Nurses save life of pilot in mid-air.....

  1. 17 Wow, kudos to these two nurses.


    OMAHA, Neb. (KABC) -- When the pilot of United Airlines Flight 6037, packed with more than 150 passengers and crew, suffered an apparent heart attack, it was nurses Amy Sorenson and Linda Alweiss way back in coach who sprang into action and saved the day.



    http://abclocal.go.com/kabc/story?se...rld&id=9391162
    Last edit by tom on Jan 16, '14
  2. Visit  traumaRUs profile page

    About traumaRUs, MSN, APRN, CNS

    traumaRUs has '20+' year(s) of experience and specializes in 'Nephrology, ER, ICU'. From 'Midwest'; Joined Apr '00; Posts: 43,635; Likes: 18,278.

    12 Comments so far...

  3. Visit  Esme12 profile page
    5
    They should now be able to fly first class for free.

    Well done!
    LetItBe329, Info(RN)matics, brian, and 2 others like this.
  4. Visit  SoldierNurse22 profile page
    3
    That's incredible. I know they don't consider themselves heroes, but I do!
    brian, T.H.R.N., and Emergent like this.
  5. Visit  Emergent profile page
    1
    I like the husband and daughter of the older nurse at the end. "She's a hero!" they said.
    T.H.R.N. likes this.
  6. Visit  casi profile page
    1
    I love that they don't consider themselves heroes. Nurses kind of have a broken hero meter.
    mama.RN likes this.
  7. Visit  Nurse Medicine Woman profile page
    0
    This is awesome!!
  8. Visit  Flare profile page
    0
    They're awesome!! This story gave me a case of the happies for the day. Just nurses being nurses
  9. Visit  tntrn profile page
    1
    Pilots who land damaged aircraft don't consider themselves heros either. They are doing what they were trained to do....as were these nurses. That being said, as a nurse married to a retired commercial pilot, Bravo!
    Spidey's mom likes this.
  10. Visit  wanderlust99 profile page
    0
    Amazing! I have always wondered what kind of medical equipment they keep on board airplanes!
  11. Visit  nursewendy2011 profile page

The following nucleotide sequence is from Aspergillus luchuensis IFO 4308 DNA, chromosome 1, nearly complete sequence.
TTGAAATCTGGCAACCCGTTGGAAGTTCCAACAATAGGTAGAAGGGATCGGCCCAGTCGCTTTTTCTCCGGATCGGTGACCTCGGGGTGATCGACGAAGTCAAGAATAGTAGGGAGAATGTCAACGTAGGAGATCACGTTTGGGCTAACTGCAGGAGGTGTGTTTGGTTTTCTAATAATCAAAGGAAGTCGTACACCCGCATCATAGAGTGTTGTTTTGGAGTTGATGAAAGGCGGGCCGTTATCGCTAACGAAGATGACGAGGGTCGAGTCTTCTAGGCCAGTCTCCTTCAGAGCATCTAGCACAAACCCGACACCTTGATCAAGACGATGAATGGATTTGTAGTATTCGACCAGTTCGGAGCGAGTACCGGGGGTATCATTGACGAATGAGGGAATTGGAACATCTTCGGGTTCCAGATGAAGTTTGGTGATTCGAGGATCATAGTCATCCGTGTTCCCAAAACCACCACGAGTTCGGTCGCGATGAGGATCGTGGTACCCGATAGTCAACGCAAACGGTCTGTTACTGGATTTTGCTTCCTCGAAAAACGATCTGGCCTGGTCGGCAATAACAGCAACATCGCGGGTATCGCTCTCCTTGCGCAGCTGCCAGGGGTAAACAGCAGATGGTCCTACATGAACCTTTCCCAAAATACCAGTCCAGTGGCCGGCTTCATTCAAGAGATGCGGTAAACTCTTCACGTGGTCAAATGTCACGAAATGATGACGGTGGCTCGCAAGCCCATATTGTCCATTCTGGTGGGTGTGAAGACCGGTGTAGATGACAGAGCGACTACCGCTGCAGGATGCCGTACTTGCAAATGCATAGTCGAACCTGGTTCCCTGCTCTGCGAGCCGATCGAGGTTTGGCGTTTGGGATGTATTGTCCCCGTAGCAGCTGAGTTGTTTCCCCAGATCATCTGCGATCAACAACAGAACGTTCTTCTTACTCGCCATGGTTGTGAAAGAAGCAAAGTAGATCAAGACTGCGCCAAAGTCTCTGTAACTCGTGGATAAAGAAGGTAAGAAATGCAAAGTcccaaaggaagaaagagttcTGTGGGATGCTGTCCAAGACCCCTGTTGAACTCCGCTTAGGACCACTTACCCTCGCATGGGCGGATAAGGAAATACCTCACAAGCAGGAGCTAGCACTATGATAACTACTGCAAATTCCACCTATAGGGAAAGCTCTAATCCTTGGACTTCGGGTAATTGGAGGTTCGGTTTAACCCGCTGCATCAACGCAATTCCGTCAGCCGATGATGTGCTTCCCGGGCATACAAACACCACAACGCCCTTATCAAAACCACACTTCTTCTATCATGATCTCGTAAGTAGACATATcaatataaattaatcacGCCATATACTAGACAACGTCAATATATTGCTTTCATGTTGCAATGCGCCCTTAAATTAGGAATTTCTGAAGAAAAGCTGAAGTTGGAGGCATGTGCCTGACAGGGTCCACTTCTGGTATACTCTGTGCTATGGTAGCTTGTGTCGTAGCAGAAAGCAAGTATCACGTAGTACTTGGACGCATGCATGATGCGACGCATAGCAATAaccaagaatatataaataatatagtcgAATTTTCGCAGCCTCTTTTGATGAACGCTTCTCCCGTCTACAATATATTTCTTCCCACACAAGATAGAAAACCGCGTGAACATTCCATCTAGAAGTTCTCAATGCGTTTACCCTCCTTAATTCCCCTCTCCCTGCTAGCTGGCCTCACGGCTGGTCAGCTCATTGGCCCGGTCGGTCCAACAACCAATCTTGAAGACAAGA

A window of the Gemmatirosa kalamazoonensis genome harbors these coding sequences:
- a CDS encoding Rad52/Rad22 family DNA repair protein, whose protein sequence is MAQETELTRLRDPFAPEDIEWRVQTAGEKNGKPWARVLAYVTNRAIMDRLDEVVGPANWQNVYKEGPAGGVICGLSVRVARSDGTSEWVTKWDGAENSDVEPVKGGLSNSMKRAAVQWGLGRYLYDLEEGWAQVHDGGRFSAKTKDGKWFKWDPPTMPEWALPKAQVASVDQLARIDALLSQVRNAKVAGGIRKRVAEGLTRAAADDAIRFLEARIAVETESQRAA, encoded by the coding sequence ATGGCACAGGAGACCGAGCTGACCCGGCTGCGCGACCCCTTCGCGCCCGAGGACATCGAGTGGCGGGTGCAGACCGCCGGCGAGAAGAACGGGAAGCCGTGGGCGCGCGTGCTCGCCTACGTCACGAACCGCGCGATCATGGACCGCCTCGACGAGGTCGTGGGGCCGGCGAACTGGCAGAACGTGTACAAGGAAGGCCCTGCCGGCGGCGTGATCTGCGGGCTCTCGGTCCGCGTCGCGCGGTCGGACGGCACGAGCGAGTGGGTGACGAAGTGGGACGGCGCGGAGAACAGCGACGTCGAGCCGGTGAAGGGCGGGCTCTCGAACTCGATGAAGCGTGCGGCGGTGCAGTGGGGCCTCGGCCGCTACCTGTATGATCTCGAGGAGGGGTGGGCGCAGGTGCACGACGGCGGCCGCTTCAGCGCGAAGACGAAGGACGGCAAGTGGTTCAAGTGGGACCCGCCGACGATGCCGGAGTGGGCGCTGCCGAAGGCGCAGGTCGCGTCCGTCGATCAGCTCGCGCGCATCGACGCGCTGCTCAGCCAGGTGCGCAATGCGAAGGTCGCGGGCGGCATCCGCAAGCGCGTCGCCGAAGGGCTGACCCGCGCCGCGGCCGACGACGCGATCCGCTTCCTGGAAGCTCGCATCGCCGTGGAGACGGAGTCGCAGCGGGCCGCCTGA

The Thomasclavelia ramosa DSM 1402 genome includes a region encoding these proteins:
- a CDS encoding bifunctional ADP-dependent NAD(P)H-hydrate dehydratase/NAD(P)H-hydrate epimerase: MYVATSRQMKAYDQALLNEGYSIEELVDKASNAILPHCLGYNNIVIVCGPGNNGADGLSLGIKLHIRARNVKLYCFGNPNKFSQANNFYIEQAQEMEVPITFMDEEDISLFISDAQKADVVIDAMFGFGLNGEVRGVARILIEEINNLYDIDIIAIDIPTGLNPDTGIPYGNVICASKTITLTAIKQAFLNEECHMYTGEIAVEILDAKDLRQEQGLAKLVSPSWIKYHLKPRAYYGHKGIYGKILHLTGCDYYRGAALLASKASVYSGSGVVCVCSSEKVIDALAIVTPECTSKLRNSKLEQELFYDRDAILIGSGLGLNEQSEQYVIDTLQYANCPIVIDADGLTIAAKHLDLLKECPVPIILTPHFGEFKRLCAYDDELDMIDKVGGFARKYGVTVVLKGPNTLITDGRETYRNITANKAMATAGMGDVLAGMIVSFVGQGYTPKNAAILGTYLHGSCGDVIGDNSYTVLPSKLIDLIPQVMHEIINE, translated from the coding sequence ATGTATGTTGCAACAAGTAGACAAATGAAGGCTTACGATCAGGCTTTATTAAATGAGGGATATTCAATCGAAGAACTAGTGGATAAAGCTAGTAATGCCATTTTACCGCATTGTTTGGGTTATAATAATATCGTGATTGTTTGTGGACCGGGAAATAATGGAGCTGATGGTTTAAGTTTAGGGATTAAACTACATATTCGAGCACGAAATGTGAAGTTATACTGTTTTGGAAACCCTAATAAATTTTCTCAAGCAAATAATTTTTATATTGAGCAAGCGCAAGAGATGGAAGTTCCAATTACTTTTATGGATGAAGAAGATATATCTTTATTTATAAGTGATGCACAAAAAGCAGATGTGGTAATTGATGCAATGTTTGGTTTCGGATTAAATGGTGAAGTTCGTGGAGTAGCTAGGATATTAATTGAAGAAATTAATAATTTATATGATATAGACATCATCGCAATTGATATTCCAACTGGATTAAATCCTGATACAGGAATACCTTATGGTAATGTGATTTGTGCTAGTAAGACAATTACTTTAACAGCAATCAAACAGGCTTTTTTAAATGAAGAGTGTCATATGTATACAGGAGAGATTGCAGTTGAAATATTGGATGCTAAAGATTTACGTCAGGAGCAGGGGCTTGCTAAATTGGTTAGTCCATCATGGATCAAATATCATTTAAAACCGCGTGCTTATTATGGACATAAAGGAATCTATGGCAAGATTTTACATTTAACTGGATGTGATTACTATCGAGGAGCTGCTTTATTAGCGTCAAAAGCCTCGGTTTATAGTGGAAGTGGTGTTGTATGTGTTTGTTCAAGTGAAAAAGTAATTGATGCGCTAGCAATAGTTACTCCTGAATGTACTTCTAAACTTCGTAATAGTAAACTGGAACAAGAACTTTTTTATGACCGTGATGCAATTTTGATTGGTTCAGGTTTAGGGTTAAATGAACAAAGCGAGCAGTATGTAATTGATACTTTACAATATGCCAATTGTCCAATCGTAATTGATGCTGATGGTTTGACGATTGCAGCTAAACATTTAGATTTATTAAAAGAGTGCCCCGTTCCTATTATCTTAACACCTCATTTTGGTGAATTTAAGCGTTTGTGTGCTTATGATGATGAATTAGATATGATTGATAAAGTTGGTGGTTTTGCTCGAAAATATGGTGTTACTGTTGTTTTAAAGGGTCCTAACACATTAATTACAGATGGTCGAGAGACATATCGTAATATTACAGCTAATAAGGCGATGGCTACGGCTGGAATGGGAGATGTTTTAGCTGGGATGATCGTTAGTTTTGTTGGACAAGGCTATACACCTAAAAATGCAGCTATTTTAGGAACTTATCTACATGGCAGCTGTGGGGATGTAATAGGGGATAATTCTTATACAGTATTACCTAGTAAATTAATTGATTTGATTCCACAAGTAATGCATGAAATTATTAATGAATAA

1
    While I think nurses are superheroes, I have very little confidence in my skills as an LVN with only 7 months experience in an easy job which was 90% passing meds. So this article got me thinking. 1.) That I wouldn't know how to respond, except to do CPR, (is there something else?) and 2.) How could they start an IV without doctor's orders? I really want to know.
    LetItBe329 likes this.
  12. Visit  GrnTea profile page
    2
    In an emergency the Good Samaritan Law covers you to do anything that's necessary that you have training and experience in doing. Any RN can tell you that a patent IV is essential in any medical emergency, and obviously at least one of them knew how to start one in this one.
    SoldierNurse22 and Emergent like this.
  13. Visit  G.martin profile page
    0
    Quote from nursewendy2011
    While I think nurses are superheroes, I have very little confidence in my skills as an LVN with only 7 months experience in an easy job which was 90% passing meds. So this article got me thinking. 1.) That I wouldn't know how to respond, except to do CPR, (is there something else?) and 2.) How could they start an IV without doctor's orders? I really want to know.
    ACLS! I was an LVN for a few years then an R.N. For a few years before I went into cardiac nursing and was required to obtain my ACLS for the first time. I then realized I was not a compleat competent nurse until I could run a code by myself. Keep going, you learn new things everyday even after 40 years. Take more education than required, there is no end to what you can learn and what you can do.
  14. Visit  big al lpn profile page
    0
    I don't think the IV or drug administration would be covered under the Good Samaritan law. More likely they did it and then got the orders covered by some form of online medical direction. I believe most airlines contract with a company that gets them an MD via radio/phone to help them decide to divert a plain or continue on course when there is an emergency in air, and to provide direction to the crew on treatment if no medical professional is present. Diverting a flight is big money, but so are lawsuits if you decide wrong...so I'm assuming there is some form of medical direction available.


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